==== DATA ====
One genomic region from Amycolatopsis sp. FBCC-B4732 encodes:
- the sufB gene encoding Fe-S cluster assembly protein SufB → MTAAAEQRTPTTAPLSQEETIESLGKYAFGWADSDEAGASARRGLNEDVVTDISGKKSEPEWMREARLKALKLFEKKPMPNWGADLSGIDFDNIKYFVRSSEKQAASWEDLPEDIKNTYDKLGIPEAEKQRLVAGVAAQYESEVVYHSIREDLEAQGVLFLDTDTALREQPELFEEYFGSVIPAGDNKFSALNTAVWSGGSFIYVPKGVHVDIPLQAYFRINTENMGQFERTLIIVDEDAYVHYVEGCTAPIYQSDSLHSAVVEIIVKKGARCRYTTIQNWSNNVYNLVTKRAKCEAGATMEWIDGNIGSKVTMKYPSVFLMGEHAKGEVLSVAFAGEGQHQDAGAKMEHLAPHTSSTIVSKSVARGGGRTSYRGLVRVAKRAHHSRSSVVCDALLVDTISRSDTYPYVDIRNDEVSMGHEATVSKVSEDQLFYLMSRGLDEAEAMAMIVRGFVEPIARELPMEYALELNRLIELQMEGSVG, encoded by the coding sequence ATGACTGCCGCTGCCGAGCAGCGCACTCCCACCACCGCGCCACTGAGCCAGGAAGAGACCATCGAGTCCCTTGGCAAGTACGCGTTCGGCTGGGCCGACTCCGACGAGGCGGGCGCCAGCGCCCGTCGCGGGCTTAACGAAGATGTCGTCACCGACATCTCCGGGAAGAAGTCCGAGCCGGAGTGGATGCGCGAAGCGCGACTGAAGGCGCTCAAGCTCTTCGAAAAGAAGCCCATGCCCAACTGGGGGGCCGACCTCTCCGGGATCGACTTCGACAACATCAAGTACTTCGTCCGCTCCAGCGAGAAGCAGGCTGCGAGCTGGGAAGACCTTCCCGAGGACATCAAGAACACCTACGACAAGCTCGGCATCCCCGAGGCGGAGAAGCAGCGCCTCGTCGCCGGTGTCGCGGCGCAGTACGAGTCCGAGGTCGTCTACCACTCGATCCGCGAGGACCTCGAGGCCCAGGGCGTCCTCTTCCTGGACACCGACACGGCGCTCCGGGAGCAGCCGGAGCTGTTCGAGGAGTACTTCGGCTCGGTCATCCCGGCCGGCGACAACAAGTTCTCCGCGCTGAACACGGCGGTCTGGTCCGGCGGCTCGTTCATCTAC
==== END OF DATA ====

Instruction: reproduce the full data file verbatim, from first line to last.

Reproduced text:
One genomic region from Amycolatopsis sp. FBCC-B4732 encodes:
- the sufB gene encoding Fe-S cluster assembly protein SufB → MTAAAEQRTPTTAPLSQEETIESLGKYAFGWADSDEAGASARRGLNEDVVTDISGKKSEPEWMREARLKALKLFEKKPMPNWGADLSGIDFDNIKYFVRSSEKQAASWEDLPEDIKNTYDKLGIPEAEKQRLVAGVAAQYESEVVYHSIREDLEAQGVLFLDTDTALREQPELFEEYFGSVIPAGDNKFSALNTAVWSGGSFIYVPKGVHVDIPLQAYFRINTENMGQFERTLIIVDEDAYVHYVEGCTAPIYQSDSLHSAVVEIIVKKGARCRYTTIQNWSNNVYNLVTKRAKCEAGATMEWIDGNIGSKVTMKYPSVFLMGEHAKGEVLSVAFAGEGQHQDAGAKMEHLAPHTSSTIVSKSVARGGGRTSYRGLVRVAKRAHHSRSSVVCDALLVDTISRSDTYPYVDIRNDEVSMGHEATVSKVSEDQLFYLMSRGLDEAEAMAMIVRGFVEPIARELPMEYALELNRLIELQMEGSVG, encoded by the coding sequence ATGACTGCCGCTGCCGAGCAGCGCACTCCCACCACCGCGCCACTGAGCCAGGAAGAGACCATCGAGTCCCTTGGCAAGTACGCGTTCGGCTGGGCCGACTCCGACGAGGCGGGCGCCAGCGCCCGTCGCGGGCTTAACGAAGATGTCGTCACCGACATCTCCGGGAAGAAGTCCGAGCCGGAGTGGATGCGCGAAGCGCGACTGAAGGCGCTCAAGCTCTTCGAAAAGAAGCCCATGCCCAACTGGGGGGCCGACCTCTCCGGGATCGACTTCGACAACATCAAGTACTTCGTCCGCTCCAGCGAGAAGCAGGCTGCGAGCTGGGAAGACCTTCCCGAGGACATCAAGAACACCTACGACAAGCTCGGCATCCCCGAGGCGGAGAAGCAGCGCCTCGTCGCCGGTGTCGCGGCGCAGTACGAGTCCGAGGTCGTCTACCACTCGATCCGCGAGGACCTCGAGGCCCAGGGCGTCCTCTTCCTGGACACCGACACGGCGCTCCGGGAGCAGCCGGAGCTGTTCGAGGAGTACTTCGGCTCGGTCATCCCGGCCGGCGACAACAAGTTCTCCGCGCTGAACACGGCGGTCTGGTCCGGCGGCTCGTTCATCTAC